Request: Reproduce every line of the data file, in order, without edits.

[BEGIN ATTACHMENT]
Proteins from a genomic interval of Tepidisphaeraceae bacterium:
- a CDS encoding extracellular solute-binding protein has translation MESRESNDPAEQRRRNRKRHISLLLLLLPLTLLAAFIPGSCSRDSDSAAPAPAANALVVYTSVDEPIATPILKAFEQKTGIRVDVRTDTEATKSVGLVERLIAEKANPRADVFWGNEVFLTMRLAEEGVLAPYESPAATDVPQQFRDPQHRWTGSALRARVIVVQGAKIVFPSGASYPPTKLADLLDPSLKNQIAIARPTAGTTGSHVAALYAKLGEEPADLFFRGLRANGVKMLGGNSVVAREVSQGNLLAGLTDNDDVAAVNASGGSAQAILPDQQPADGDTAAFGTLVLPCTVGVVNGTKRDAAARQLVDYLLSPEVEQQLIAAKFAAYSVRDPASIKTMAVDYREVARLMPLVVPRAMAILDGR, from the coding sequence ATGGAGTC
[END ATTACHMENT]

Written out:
Proteins from a genomic interval of Tepidisphaeraceae bacterium:
- a CDS encoding extracellular solute-binding protein has translation MESRESNDPAEQRRRNRKRHISLLLLLLPLTLLAAFIPGSCSRDSDSAAPAPAANALVVYTSVDEPIATPILKAFEQKTGIRVDVRTDTEATKSVGLVERLIAEKANPRADVFWGNEVFLTMRLAEEGVLAPYESPAATDVPQQFRDPQHRWTGSALRARVIVVQGAKIVFPSGASYPPTKLADLLDPSLKNQIAIARPTAGTTGSHVAALYAKLGEEPADLFFRGLRANGVKMLGGNSVVAREVSQGNLLAGLTDNDDVAAVNASGGSAQAILPDQQPADGDTAAFGTLVLPCTVGVVNGTKRDAAARQLVDYLLSPEVEQQLIAAKFAAYSVRDPASIKTMAVDYREVARLMPLVVPRAMAILDGR, from the coding sequence ATGGAGTC